Developing for groundstation is made awkward by its design. I'm finding that Vagrant works reasonably well, a Vagrantfile is distributed in HACKING/
The station is the core of groundstation. It represents a warpper around (For now) a single git object database. the network stuff isn't directly related, but the sole purpose of groundstations network stack is to interact with a station object.
Stationd implements an event driven mainloop. This loop blocks on the sockets (streaming and discovery), but allows allows events to be bound up for the "next tick" in the form of iterators.
Because iterators will tend to queue up some outgoing network IO, for this reason you won't be at the mercy of the event loop while waiting for IO to happen, but should your sockets start blocking, you won't be allowed to write, although even then your packets are written to a queue and not directly to the socket, so this shouldn't be something you need to be concerned about.
For obvious reasons, objects can't contain forward references without changing their hashes and thereby making themselves useless. This makes walking the tree forwards difficult, especially as it makes writing out indexes in any meaningful way impossible without enforcing cross repository locking. My current tentative solution to this is as follows:
Given an object
a, with forward ancestors
d such that the
tree looks like:
a--b--c \ d
An indexing process will start at one of the foremost nodes (at time of writing, this should occur when new objects are written with ancestors)
This process should enumerate its ancestors, writing them out to a tempfile in the repository (tentatively in
/tmp/$$/...for dotlocking) one hash per line, in reverse order, ie most recent commit first.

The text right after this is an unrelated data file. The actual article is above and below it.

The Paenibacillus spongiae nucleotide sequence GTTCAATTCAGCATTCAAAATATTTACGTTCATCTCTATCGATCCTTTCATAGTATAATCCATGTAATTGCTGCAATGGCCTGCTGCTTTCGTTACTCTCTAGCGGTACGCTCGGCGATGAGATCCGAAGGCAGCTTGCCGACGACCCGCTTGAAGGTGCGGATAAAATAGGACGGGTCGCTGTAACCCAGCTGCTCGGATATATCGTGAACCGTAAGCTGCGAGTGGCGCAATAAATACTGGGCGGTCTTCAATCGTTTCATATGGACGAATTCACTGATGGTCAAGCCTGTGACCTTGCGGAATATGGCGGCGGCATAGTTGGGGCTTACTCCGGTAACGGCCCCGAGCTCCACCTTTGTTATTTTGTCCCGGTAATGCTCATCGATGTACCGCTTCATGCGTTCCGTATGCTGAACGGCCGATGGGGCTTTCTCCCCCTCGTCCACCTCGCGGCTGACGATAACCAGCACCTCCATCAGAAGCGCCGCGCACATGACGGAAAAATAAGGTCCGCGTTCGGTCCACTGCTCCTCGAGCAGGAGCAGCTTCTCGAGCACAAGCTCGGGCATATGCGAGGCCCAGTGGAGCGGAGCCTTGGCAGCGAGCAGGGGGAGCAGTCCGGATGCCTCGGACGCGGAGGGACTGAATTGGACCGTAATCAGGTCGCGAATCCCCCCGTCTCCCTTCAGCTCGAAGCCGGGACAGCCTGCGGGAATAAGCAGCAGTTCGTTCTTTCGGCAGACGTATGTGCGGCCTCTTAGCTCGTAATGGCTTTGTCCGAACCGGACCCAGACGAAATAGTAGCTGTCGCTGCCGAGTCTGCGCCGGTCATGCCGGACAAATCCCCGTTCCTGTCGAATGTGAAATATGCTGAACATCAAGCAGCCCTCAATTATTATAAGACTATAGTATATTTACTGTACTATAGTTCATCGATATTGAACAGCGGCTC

Upon completion, this process will use an atomic
renameimplementation to create a file in
$objdb/rindexwith the name of the object whose history has been enumerated.
This process may at its option then unlink the files named by any ancestors named in the file just written.
According to the current indexing spec, for the tree given by:
a--b--c--f--g \ / d--e
Once the rindex is resolved, a search for
f will return
g, which in turn
e which have nothing to do with
f. Notation for branching
and resolution will need to be created.
Updates to refs that are recieved from a peer should be accompanied by a valid signature. All objects should be accepted (unless the signature is actually invalid, not just untrusted), but only objects that are signed by a trusted party should be included into the rindex for consideration for rendering.
To find the forward ancestors of a given object, simply grep over
$odjdb/reindex for the commit has in question. the filenames represent the
tips, any intermediate nodes are contained inside the file.
Objects are represented by tree structures, beginning with a root node (Which will be implementation specific, but for reasons relating to user sanity you should create a root node with the bare amount of uniquely identifying data possible, to maximise the chances that two people doing the same thing gets the same hash if you're pulling data in) and a series of transformative updates on these root objects.
A transformation is represented as an ObjectEvent which will contain an event specific payload which should be treated as a mask for the underlying event.
Transformations can (and will) have multiple parents, but it should be noted that noop merges will not be possible, merges will be created when NEW events are created, as all visible tips will be direct ancestors to the new ObjectEvent.
Presenting data will not be done with a single node, but rather with the tips of all divergent branches from a root object.
Tie resolution is currently undefined.
Unlike in git, a ref doesn't point ot a single commit, instead it points to all the valid tips of a commit.
As such, the process for updating a ref should be:
Create a directory for the ref in
grefs/$refname, respecting slashes as though they were native to the fs.
Inside this ref directory, create a file for each tip that now exists on the ref. This file should contain the signature for the update to that ref (this is a TODO)
Any previously existing files should be unlinked, AFTER each child ref is written.
Therefore, a state transformation for an update might look like:
firstname.lastname@example.org:foobar/baz :: a--b--c--d \ e
grefs directory contains two files,
theoretically with a valid signature.
email@example.com:foobar/baz :: a--b--c--d--f \ / e
f is written out with a new signature, and then
Important reminder for the forgetful:
strings come out as python
bytess come out as python
strings (or bytearrays in python3)